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The Life of an "Essential" Worker - 05/12/2020

Ever since I started my career when I was 21, I always wanted to be rewarded for my results at work. I had been a straight A student in high school and college, and when I graduated I wanted to feel the same kind of joy I got from a perfect report card. I was in sales for my first five years, and did pretty well. I won some awards, and my pay was directly tied to my performance. But once I left the sales arena, I was a "staff manager," and my results couldn't be tied directly to my personal efforts. I often felt disconnected from my work, and wondered if I was really making a difference.

After I had to retire at age 42 due to Lupus and a serious back injury, I struggled for a long time with what to do with myself. I couldn't work full time, but I wasn't so completely disabled that I couldn't do anything at all, either. I tried writing, which I love but which hasn't paid well, and I tried mystery shopping, which is fun but also low-paid. Then I started acting, and for a long time I thought that would be my career for the rest of my life. I never made more than $6000 in a year over the 16 years that I was acting, but by the time I retired from it in 2016 I was getting commercial and prime-time TV auditions regularly, so there was always the possibility of hitting the "big time." But my health started failing badly in 2016, and suffering from chronic auto-immune hepatitis (which just mean my Lupus had caused my liver to be inflamed all the time), I decided to retire, and leave the expensive and stressful LA life behind.

So I moved to Tucson, for its beauty, dry climate, and low cost of living, and my health improved dramatically. I loved it here from the beginning, and found that although I didn't miss acting, I still needed something to occupy my time. I wrote a memoir my first year in Tucson (which remains unpublished, but I'm going to work on it), but I really needed to make a little money. I tried retail sales, but the low pay and the incredible toll on my body from even working only eight hours a week convinced to do something else. I found a new calling in substitute teaching, and was doing that with joy about two days a week when the pandemic broke out. My last teaching day was March 6. Our schools were officially closed the next week, and will be through the end of the school year. So realistically I won't be able to teach again until after school re-opens, or around August.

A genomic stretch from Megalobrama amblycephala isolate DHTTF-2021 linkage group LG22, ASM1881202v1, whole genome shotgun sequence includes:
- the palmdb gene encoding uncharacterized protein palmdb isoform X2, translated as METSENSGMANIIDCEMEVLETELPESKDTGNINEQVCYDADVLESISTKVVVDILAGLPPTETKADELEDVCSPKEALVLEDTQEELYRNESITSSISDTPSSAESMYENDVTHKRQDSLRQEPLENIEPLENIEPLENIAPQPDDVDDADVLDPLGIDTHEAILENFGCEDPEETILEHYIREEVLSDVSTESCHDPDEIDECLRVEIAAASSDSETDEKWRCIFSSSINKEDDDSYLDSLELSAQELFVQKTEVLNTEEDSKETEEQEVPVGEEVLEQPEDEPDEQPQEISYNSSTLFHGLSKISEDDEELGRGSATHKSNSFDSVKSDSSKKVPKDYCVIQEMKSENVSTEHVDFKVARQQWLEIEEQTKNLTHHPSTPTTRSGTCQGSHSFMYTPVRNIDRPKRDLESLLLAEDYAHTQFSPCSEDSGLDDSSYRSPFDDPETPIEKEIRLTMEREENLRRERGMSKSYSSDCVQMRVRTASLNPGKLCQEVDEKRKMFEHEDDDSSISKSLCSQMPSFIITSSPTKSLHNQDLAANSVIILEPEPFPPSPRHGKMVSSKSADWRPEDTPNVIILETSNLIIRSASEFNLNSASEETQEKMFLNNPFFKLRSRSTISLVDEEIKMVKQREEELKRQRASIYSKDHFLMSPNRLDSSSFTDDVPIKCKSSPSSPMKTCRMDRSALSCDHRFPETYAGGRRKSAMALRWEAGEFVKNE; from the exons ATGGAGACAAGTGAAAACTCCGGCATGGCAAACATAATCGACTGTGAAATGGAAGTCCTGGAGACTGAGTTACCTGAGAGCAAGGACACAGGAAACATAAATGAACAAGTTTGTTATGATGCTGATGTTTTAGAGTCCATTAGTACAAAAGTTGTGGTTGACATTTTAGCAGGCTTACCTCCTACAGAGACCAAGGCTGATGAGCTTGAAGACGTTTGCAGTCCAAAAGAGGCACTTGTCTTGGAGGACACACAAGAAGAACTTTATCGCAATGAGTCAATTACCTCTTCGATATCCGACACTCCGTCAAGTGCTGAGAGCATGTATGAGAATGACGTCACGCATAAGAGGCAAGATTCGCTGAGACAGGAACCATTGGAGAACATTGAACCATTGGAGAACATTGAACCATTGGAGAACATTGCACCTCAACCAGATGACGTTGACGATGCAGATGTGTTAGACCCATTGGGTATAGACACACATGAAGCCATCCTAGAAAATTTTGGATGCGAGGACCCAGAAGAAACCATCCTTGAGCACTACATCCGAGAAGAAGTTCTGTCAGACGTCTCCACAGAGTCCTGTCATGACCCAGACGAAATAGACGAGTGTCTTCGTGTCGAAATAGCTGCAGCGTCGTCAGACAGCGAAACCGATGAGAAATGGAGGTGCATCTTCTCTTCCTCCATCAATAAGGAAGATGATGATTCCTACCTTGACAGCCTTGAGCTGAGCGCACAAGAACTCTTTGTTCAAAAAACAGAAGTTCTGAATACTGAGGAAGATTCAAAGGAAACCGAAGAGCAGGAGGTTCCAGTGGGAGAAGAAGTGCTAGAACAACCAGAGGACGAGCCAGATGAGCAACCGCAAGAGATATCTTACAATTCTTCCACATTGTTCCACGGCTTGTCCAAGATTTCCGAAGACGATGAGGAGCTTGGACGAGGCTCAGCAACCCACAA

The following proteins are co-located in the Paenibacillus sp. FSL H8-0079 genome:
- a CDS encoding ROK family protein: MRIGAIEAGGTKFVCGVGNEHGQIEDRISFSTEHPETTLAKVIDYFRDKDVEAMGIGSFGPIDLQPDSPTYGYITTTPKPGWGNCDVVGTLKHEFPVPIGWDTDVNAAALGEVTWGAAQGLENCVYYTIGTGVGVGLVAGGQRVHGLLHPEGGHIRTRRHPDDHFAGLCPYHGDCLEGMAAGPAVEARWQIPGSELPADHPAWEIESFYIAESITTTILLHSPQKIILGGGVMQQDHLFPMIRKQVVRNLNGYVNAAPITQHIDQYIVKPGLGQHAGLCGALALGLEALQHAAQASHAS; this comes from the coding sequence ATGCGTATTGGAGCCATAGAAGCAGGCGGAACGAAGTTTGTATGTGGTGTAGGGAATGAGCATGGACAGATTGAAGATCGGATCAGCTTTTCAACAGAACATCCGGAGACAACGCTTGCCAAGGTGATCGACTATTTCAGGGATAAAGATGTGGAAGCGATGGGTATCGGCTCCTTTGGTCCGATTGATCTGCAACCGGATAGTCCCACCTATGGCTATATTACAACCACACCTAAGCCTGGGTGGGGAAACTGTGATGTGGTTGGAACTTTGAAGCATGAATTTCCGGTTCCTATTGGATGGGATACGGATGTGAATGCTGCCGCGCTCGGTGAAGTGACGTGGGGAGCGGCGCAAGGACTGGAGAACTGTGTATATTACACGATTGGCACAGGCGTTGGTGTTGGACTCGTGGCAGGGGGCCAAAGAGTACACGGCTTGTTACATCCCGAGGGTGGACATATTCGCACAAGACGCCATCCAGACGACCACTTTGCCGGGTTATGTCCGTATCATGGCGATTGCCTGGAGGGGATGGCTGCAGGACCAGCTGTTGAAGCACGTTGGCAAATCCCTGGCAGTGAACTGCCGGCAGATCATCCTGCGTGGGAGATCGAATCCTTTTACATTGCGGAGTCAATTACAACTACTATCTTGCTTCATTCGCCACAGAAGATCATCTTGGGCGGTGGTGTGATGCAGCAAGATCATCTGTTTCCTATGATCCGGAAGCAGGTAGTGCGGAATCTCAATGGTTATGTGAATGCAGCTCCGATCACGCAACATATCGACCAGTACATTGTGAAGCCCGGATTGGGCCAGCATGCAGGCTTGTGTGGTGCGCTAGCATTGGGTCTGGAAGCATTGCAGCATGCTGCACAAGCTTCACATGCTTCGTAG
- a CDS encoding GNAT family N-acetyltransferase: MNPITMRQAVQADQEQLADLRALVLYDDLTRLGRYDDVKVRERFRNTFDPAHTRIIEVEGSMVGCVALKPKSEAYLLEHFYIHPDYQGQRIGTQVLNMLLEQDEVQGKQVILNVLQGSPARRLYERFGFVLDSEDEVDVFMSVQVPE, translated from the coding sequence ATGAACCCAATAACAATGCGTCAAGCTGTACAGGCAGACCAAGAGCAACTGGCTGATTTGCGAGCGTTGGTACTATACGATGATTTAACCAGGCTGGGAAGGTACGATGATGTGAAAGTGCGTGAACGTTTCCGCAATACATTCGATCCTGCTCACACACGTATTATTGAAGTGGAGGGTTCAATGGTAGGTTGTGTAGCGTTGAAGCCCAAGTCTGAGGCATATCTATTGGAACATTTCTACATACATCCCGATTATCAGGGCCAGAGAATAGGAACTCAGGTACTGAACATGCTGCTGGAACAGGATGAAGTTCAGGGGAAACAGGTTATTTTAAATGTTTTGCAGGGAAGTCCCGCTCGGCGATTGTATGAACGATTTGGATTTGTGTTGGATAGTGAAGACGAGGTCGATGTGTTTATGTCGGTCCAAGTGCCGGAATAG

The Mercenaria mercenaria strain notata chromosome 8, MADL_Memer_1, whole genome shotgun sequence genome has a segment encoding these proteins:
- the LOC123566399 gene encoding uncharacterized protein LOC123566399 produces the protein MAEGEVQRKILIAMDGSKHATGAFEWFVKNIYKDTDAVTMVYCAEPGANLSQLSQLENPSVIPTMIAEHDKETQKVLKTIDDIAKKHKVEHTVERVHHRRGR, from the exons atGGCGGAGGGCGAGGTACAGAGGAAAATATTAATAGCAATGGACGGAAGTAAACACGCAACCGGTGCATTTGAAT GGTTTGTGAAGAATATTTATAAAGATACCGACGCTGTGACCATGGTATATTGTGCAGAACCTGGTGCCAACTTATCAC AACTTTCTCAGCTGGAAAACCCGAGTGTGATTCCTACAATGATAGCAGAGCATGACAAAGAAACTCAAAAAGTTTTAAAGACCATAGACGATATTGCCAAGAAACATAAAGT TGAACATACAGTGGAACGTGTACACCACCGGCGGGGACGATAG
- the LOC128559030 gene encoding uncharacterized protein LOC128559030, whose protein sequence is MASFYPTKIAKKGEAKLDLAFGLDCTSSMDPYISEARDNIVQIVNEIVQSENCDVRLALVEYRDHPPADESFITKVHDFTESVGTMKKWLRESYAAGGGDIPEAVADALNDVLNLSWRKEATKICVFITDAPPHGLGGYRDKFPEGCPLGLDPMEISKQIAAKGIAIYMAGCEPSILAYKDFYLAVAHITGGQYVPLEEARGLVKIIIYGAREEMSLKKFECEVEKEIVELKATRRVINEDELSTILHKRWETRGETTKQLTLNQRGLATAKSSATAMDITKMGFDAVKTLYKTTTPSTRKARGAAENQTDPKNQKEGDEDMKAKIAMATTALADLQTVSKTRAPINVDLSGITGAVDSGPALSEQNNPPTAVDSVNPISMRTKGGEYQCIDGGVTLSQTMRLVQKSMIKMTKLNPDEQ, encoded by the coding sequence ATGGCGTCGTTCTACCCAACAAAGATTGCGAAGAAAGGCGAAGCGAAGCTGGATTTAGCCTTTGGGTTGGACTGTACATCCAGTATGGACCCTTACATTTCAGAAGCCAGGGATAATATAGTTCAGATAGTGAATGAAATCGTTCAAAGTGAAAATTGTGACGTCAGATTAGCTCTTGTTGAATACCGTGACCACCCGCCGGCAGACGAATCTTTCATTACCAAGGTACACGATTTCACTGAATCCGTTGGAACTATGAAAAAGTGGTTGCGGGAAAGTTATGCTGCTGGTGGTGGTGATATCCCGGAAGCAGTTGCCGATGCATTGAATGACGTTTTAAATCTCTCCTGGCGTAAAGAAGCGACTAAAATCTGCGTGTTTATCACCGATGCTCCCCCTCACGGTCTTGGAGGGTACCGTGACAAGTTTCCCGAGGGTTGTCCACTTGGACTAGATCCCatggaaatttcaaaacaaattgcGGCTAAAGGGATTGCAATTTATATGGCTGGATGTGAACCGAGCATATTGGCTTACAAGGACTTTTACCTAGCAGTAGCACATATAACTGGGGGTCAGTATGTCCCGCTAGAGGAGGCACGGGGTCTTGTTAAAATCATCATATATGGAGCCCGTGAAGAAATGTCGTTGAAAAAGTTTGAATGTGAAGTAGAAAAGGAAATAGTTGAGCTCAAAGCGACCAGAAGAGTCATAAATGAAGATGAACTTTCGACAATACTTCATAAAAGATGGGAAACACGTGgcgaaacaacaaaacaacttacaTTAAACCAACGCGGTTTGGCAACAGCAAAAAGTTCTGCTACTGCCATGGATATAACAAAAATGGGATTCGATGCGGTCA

To make ends meet in the meantime, I have done three jobs that are designated as "essential" during the pandemic: home caregiver for seniors, merchandising/restocking for retail stores, and delivery driver. Each of these has enabled me to feel connected to and personally responsible for the results of my work. But each has also presented unique challenges, and I'm now only doing one of them.

The first, senior caregiver, is very much like a babysitting job, only your clients are adults - one friend calls it "senior sitting." I had been doing this for almost nine months when the virus hit. I really enjoy it. The work is pretty easy - mostly light housework, making a meal or two, driving clients to appointments and errands, and just being a companion - although it doesn't pay very well. The only change after the virus was that I started wearing a mask and gloves all the time at my clients' houses. But I was only working six hours a week by January, and it just wasn't enough money. So I took a job with a merchandising company, restocking books and magazines at stores like Walmart, CVS, and Frye's (grocery). The money was good, and they wanted me to do at least 20 hours a week. But from the very first couple of days I realized it was going to be too physically demanding for me. The boxes of books and magazines frequently weigh about 40 pounds each, and I might need to push six of them along on a cart from the backroom to the floor, and then try to lift them to put them on the shelves. I was in agony, mostly from my back and legs, and not even able to put in 15 hours the first week.